## Shop Essentials (Applied Mathematics) Training

Class Information
 Tooling U-SME classes are offered at the beginner, intermediate, and advanced levels. The typical class consists of 12 to 25 lessons and will take approximately one hour to complete.
 Class Name: Geometry: Lines and Angles 155 Description: This class describes the properties of lines and angles and demonstrates how they are used to solve sample part drawings. Difficulty: Beginner Number of Lessons: 18 Language: English, Spanish, Chinese

Class Outline
• Objectives
• What Is Geometry?
• Points, Lines, and Rays
• What Is an Angle?
• Types of Angles
• Pairs of Angles
• Perpendicular and Parallel Lines
• An Intersecting Transversal
• Axioms and Theorems
• Intersecting Transversal: Sample Problem
• Intersecting Transversal: Solution
• Drilled Holes with Slots: Sample Problem
• Drilled Holes with Slots: Solution
• Bolt Circle: Sample Problem
• Bolt Circle: Solution
• Bolt Circle #2: Sample Problem
• Bolt Circle #2: Solution
• Summary

Class Objectives
• Define geometry.
• Identify the most basic forms that combine to create geometric shapes.
• Define angle.
• Identify common types of angles.
• Identify common pairs of angles.
• Define perpendicular lines.
• Define parallel lines.
• Identify the angles formed by a transversal intersecting two parallel lines.
• Describe how the application of geometry proves statements to be true.
• Describe how variables are used in geometric problems.
• Solve a geometric problem using a transversal intersecting two parallel lines.
• Distinguish between essential and nonessential information for solving a geometric problem.
• Solve a geometric problem using a transversal intersecting two parallel lines.
• Solve a geometric problem using supplemental angles.
• Solve a geometric problem using supplemental and vertical angles.

Class Vocabulary

Vocabulary TermDefinition
An angle that measures more than 0° and less than 90°.
Two angles that share the same vertex and one side. The two sides that are not shared form a larger angle.
Two angles that are located on opposite sides of an intersecting transversal.
A shape formed by two rays sharing a common endpoint or two lines that intersect. An angle has one vertex and two sides.
A statement that is universally accepted as truth without proof. In geometry, axioms provide the basis for theorems.
A document containing all the instructions necessary to manufacture a part. The key sections of a blueprint are the drawing, dimensions, and notes.
A number of holes with centers that are positioned around the circumference of an imaginary circle.
An imaginary line that divides a shape into two equal halves or that runs through the center of a cylindrical object.
A series of points that are all the same distance from a fixed center point.
The creation of program codes and instructions used to run a machine tool controlled by a computer. Each unique part requires its own CNC program.
Two angles that, when added together, equal 90°.
The use of a computer to design parts. Computer-aided design (CAD) software creates a virtual model of the part.
Two angles that are located in the same relative location. If a transversal intersects two parallel lines, corresponding angles appear on the same side of the transversal.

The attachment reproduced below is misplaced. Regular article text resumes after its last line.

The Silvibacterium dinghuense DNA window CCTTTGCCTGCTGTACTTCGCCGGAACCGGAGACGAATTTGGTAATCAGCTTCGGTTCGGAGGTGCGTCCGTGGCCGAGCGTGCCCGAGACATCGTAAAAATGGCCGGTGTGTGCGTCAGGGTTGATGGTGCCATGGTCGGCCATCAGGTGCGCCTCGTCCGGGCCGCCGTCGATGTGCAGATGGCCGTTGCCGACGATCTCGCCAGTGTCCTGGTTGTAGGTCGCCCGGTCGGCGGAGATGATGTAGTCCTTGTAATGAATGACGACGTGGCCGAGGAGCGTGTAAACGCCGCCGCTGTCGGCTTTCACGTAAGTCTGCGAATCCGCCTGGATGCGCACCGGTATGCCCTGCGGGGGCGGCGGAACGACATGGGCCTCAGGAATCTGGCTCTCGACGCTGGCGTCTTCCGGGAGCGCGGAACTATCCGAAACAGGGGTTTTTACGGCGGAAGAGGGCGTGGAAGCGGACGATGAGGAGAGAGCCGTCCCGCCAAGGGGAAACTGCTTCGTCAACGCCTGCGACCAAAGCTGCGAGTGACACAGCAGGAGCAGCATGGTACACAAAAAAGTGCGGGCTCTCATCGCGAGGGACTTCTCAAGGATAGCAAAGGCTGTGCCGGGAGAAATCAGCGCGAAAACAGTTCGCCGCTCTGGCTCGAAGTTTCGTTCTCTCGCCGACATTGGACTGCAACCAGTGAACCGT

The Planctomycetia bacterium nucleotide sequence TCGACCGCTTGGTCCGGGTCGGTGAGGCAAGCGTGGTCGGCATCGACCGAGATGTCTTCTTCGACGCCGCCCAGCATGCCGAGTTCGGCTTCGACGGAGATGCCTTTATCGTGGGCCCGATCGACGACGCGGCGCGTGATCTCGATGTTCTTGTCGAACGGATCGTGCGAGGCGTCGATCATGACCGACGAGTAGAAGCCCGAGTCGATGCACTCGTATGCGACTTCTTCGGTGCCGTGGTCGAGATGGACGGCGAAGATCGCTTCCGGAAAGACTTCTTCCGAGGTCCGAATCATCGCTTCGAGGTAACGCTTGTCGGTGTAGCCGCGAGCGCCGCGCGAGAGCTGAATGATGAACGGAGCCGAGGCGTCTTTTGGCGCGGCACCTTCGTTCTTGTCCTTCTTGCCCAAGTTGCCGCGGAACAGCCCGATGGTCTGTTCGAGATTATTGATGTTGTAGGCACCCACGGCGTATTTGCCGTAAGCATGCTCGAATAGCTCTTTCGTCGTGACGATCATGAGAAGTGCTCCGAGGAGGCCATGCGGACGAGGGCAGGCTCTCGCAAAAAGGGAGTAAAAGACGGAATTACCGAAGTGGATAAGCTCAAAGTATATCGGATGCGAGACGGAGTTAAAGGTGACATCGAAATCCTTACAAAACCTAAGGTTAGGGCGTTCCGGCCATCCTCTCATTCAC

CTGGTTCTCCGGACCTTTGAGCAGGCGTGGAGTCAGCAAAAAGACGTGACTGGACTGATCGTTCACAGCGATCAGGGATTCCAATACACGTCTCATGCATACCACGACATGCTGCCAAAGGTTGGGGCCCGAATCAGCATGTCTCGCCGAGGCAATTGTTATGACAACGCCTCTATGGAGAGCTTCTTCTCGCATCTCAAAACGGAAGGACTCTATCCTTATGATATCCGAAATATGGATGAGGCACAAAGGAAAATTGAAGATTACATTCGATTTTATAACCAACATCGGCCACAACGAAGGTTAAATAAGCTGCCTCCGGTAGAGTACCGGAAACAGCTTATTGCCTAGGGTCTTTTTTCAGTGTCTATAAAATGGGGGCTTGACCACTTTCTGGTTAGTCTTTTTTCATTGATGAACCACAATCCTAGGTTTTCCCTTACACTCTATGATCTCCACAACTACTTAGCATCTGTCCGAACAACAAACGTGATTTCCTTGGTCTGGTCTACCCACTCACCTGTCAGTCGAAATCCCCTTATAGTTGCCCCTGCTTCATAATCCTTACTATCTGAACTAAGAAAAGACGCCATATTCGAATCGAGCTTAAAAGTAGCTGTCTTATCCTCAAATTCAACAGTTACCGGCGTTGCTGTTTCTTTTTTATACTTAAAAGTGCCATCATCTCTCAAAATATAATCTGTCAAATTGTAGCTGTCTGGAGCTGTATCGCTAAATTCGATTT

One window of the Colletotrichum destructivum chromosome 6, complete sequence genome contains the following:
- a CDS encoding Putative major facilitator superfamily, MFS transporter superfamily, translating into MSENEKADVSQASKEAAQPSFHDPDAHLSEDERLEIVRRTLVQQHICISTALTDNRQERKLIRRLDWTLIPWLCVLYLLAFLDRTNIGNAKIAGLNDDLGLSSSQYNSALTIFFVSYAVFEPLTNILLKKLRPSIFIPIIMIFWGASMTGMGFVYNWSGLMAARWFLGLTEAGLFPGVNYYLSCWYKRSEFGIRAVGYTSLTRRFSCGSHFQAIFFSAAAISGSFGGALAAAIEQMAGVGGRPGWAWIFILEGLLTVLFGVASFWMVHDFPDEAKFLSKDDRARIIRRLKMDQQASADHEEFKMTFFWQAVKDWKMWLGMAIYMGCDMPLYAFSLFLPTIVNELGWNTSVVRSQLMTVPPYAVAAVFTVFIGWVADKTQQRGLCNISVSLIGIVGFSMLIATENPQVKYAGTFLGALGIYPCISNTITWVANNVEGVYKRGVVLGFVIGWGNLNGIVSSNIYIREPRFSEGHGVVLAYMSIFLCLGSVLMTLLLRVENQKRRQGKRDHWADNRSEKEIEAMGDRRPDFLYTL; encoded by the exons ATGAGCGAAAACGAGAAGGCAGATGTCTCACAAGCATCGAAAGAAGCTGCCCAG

A common unit of measurement used to determine the size of an angle.
A single point indicating where a line segment or ray ends. A ray has one endpoint, and a line segment has two endpoints.
An angle located outside two parallel lines or outside a closed figure.
The branch of mathematics that involves the measurements, properties, and relationships of all shapes and sizes of things.
An angle located between two parallel lines or within a closed figure.
To meet, cut across, or overlap. Two intersecting lines form the shape of an "X."
A series of points that extends endlessly in two directions. A line is perfectly straight, and its length cannot be measured.
A section of a line with two endpoints that indicate where the section ends. The length of a line segment can be measured.
The study of the measurement and relationships of things by using numbers and symbols.
An angle that measures more than 90° and less than 180°.
Two lines in the same plane that, no matter how far they extend, do not intersect with each other. Parallel lines are the same distance apart at any given point.
Two lines that intersect to form a 90° angle.
An imaginary, perfectly flat surface with no thickness that extends endlessly in all directions. Three non-linear points or two intersecting lines define the location of a plane.
A single, specific location. A point has no length, width or depth.
A series of points that extends endlessly in one direction. A ray has one endpoint, but its length cannot be measured.
An angle that measures more than 180° and less than 360°.
An angle that measures exactly 90°.
An angle that measures exactly 180°. A straight angle appears as a straight line.
Two angles that, when added together, equal 180°.
A statement that must be proven to be true. Geometry involves the step-by-step, logical process of using true statements to prove a theorem.
A line that intersects two or more lines at different points.
A symbol in a mathematical statement or drawing that represents an unknown quantity.
The point of an angle where its two sides meet.
Two angles that share the same vertex and are positioned directly opposite one another. Vertical angles are formed whenever two lines intersect.